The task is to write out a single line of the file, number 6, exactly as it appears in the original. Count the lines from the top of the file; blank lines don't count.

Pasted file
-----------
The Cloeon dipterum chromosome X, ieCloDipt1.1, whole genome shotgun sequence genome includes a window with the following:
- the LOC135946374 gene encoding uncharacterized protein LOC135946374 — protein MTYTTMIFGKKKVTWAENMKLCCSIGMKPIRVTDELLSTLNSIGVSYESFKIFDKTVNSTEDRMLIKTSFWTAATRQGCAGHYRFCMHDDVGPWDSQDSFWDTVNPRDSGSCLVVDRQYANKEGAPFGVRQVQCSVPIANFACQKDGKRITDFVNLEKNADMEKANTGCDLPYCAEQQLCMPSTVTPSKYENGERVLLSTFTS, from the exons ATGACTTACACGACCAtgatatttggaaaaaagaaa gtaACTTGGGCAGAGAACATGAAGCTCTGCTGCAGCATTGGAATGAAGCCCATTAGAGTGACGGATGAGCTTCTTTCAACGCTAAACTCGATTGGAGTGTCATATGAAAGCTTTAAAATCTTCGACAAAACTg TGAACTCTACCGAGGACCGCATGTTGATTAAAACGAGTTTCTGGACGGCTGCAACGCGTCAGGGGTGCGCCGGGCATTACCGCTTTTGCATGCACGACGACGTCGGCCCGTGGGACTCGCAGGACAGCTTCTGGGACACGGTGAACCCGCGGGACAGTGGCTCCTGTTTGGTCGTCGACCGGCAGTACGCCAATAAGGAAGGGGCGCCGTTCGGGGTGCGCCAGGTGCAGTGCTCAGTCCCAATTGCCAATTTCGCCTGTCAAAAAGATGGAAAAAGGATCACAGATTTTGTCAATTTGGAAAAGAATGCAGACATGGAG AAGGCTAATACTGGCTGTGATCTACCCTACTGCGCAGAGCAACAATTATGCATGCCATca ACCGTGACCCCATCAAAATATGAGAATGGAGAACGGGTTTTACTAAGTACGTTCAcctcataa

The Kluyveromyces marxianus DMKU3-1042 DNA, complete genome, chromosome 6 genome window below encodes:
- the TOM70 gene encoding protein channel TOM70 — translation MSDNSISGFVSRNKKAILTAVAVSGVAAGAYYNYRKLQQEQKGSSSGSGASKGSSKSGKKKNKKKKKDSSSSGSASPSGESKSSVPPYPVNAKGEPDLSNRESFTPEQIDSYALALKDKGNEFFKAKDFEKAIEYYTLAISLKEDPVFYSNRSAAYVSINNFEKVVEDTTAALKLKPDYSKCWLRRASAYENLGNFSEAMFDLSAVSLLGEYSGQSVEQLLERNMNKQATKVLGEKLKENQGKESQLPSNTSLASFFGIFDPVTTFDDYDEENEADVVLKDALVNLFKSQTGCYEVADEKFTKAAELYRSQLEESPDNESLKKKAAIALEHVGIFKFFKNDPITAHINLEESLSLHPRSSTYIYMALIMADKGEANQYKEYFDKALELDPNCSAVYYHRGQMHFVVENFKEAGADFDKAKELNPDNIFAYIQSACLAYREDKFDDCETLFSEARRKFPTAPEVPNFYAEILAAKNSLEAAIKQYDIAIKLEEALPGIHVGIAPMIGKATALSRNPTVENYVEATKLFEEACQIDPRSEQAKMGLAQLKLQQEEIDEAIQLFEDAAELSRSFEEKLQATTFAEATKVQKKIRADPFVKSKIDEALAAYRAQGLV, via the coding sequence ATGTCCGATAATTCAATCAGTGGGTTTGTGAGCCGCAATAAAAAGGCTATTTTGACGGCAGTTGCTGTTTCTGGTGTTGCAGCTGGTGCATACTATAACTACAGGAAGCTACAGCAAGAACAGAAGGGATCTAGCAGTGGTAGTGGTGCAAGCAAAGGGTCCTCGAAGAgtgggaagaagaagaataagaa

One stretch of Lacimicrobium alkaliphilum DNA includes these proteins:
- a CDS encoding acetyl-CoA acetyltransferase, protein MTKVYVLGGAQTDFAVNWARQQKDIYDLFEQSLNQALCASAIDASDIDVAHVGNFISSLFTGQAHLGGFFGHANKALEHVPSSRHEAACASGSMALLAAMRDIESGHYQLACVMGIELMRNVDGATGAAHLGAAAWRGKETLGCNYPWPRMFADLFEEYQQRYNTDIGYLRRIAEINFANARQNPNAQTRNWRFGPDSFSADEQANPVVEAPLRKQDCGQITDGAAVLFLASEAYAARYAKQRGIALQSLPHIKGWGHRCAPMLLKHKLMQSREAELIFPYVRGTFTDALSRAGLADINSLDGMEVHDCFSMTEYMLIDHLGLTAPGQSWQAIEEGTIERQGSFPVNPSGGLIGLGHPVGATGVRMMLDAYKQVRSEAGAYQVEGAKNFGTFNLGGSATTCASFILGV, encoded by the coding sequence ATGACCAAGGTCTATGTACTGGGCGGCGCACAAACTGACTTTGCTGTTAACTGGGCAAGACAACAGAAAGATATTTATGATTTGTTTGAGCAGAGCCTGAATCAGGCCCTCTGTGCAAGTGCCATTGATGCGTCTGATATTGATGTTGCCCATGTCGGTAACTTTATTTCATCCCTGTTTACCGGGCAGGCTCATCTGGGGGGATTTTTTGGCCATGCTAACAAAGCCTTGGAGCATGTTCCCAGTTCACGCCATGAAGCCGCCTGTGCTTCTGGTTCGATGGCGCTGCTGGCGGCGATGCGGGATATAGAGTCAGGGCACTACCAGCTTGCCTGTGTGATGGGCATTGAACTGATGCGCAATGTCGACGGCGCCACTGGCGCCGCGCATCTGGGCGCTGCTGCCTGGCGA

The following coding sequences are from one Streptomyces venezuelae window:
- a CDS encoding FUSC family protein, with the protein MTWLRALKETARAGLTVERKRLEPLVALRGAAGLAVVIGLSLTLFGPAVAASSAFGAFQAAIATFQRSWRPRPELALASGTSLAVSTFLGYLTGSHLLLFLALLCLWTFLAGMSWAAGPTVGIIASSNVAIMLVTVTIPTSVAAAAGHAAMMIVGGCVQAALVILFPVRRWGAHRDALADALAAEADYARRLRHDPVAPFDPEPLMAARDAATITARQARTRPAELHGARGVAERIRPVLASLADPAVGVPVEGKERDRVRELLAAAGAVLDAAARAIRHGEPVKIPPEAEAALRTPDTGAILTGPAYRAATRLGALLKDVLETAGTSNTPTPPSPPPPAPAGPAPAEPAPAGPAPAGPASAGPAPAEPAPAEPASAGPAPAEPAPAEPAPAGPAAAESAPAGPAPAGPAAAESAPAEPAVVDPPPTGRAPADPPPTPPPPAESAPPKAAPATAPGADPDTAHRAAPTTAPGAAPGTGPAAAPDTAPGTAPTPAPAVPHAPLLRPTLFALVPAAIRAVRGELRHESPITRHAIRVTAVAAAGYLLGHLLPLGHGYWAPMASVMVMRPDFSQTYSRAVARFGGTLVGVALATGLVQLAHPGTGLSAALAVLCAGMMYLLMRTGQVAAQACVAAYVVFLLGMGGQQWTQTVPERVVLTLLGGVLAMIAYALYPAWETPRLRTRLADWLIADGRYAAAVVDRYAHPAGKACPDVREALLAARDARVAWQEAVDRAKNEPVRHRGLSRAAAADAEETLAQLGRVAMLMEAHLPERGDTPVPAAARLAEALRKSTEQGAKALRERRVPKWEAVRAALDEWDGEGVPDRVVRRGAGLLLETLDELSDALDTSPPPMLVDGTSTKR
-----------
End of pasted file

- a CDS encoding acetyl-CoA acetyltransferase, protein MTKVYVLGGAQTDFAVNWARQQKDIYDLFEQSLNQALCASAIDASDIDVAHVGNFISSLFTGQAHLGGFFGHANKALEHVPSSRHEAACASGSMALLAAMRDIESGHYQLACVMGIELMRNVDGATGAAHLGAAAWRGKETLGCNYPWPRMFADLFEEYQQRYNTDIGYLRRIAEINFANARQNPNAQTRNWRFGPDSFSADEQANPVVEAPLRKQDCGQITDGAAVLFLASEAYAARYAKQRGIALQSLPHIKGWGHRCAPMLLKHKLMQSREAELIFPYVRGTFTDALSRAGLADINSLDGMEVHDCFSMTEYMLIDHLGLTAPGQSWQAIEEGTIERQGSFPVNPSGGLIGLGHPVGATGVRMMLDAYKQVRSEAGAYQVEGAKNFGTFNLGGSATTCASFILGV, encoded by the coding sequence ATGACCAAGGTCTATGTACTGGGCGGCGCACAAACTGACTTTGCTGTTAACTGGGCAAGACAACAGAAAGATATTTATGATTTGTTTGAGCAGAGCCTGAATCAGGCCCTCTGTGCAAGTGCCATTGATGCGTCTGATATTGATGTTGCCCATGTCGGTAACTTTATTTCATCCCTGTTTACCGGGCAGGCTCATCTGGGGGGATTTTTTGGCCATGCTAACAAAGCCTTGGAGCATGTTCCCAGTTCACGCCATGAAGCCGCCTGTGCTTCTGGTTCGATGGCGCTGCTGGCGGCGATGCGGGATATAGAGTCAGGGCACTACCAGCTTGCCTGTGTGATGGGCATTGAACTGATGCGCAATGTCGACGGCGCCACTGGCGCCGCGCATCTGGGCGCTGCTGCCTGGCGA